Satellite dishes on a building Satellite television channels are hugely popular in China, but often fall foul of authorities
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China is to clamp down on the number of entertainment shows broadcast on satellite television channels in a bid to boost public morality.
Authorities are concerned at the "vulgar tendencies" of light entertainment shows, particularly reality TV, dating and talk shows.
From next year, satellite channels will each be permitted to screen only two programmes of this type a week.
Networks will be required to promote "socialist core values" instead.
The directive, from the State Administration of Radio, Film and Television, follows a Communist Party meeting last week which asserted the need to strengthen social morality.
The crackdown is intended to improve social cohesion in the face of rising materialism, and wrest back Communist Party control over cultural industries that are promoting alternative viewpoints.
It coincides with a bout of national hand-wringing over a perceived decline in public morality, highlighted by the recent death of a toddler left for dead by passers by after being hit by a vehicle.
The order states that during the peak hours of 19:30 to 22:00, the country's 34 satellite TV channels will be allowed to broadcast nine hours of "overly entertaining" content between them.
No channel will be permitted to screen more than 90 minutes of such programming in prime time.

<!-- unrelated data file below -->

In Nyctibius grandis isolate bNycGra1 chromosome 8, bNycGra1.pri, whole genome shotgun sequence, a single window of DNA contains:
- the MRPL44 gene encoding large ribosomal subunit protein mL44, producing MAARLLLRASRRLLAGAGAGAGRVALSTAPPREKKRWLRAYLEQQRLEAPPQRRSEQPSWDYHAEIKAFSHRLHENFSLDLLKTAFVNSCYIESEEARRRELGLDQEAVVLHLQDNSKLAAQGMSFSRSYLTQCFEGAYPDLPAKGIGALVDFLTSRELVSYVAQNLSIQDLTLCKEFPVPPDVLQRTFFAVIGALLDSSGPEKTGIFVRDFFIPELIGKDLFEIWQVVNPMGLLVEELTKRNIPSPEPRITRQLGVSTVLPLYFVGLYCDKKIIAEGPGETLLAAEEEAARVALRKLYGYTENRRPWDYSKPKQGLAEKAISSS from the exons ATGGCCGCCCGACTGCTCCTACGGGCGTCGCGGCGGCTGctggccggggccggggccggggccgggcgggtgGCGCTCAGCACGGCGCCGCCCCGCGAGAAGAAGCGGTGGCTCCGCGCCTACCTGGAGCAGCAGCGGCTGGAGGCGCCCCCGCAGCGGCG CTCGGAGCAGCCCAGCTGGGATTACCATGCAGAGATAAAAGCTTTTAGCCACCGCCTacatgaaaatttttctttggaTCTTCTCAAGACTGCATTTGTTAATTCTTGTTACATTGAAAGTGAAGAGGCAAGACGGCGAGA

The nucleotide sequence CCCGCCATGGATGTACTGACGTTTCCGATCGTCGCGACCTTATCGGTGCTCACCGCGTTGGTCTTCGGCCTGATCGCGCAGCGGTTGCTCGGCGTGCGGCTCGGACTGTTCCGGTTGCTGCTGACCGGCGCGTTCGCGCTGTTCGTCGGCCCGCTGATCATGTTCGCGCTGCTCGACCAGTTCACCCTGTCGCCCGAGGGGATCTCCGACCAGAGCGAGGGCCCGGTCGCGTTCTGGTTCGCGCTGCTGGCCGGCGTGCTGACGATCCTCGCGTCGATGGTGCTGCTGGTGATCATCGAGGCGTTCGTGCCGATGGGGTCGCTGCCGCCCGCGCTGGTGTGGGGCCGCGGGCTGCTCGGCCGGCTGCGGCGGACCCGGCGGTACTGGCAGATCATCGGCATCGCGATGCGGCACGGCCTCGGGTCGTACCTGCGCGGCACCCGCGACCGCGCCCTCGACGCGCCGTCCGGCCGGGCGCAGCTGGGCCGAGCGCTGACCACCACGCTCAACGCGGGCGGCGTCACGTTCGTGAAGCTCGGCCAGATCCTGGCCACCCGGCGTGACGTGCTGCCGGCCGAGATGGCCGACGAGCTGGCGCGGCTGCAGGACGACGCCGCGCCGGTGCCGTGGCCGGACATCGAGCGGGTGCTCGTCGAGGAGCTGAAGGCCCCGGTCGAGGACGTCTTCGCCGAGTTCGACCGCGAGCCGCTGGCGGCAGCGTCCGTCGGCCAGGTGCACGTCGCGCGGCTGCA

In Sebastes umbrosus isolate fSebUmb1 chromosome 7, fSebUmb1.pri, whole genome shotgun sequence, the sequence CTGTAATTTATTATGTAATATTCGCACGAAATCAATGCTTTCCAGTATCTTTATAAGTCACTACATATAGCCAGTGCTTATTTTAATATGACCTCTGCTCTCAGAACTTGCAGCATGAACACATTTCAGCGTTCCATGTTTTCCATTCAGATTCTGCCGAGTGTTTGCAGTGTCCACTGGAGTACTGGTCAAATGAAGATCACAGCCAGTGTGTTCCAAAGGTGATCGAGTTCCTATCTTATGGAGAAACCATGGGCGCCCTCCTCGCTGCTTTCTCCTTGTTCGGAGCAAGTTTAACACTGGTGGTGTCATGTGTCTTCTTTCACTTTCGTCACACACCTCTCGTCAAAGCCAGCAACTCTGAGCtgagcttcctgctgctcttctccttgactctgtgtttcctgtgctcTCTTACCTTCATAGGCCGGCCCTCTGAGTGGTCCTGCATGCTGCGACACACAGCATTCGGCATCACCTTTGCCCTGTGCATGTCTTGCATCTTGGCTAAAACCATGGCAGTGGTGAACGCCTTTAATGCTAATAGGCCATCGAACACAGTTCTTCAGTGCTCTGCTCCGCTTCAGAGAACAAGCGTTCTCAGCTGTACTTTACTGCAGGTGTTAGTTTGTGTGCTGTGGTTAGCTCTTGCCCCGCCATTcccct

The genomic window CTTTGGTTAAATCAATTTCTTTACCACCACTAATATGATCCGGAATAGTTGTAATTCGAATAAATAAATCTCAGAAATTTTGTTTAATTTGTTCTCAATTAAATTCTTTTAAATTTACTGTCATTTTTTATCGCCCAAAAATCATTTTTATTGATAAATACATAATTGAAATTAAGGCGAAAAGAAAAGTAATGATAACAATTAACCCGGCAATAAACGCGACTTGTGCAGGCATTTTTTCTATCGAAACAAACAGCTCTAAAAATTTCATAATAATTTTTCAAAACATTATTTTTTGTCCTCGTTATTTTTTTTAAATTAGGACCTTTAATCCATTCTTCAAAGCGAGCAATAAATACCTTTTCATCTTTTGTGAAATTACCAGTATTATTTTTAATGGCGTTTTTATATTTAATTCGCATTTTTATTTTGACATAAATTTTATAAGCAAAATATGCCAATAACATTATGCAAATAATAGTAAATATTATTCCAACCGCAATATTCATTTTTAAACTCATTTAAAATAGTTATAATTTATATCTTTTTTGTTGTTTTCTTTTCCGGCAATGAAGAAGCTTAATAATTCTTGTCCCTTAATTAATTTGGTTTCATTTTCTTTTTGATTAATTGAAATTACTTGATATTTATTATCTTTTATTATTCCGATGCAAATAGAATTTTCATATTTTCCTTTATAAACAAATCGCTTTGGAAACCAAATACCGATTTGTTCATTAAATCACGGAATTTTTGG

Each station must also air at least two hours of news during the day, including an hour in prime time, and produce documentaries and other shows to promote traditional and socialist values.
The ruling had been made to "meet the public's demand for varied, multilevel, and high-quality viewing," the order said.
"Satellite channels are mainly for the broadcast of news propaganda and should expand the proportion of news, economic, cultural, science and education, children's, and documentary programming."
The BBC's Martin Patience, in Beijing, says China's satellite channels are hugely popular, but by focusing on entertainment programmes have frequently fallen foul of the authorities.
Last month regulators ordered a TV station to stop broadcasting a popular talent show called Super Girl, saying it was "too long". A senior employee at the station said the authorities had been jealous of the popularity of the programme.
Earlier this year, Chinese television stations were ordered not to air any detective shows, spy thrillers or dramas about time-travel in the months leading up to the 90th anniversary of the founding of the Communist Party, but to focus on programming celebrating the party instead.
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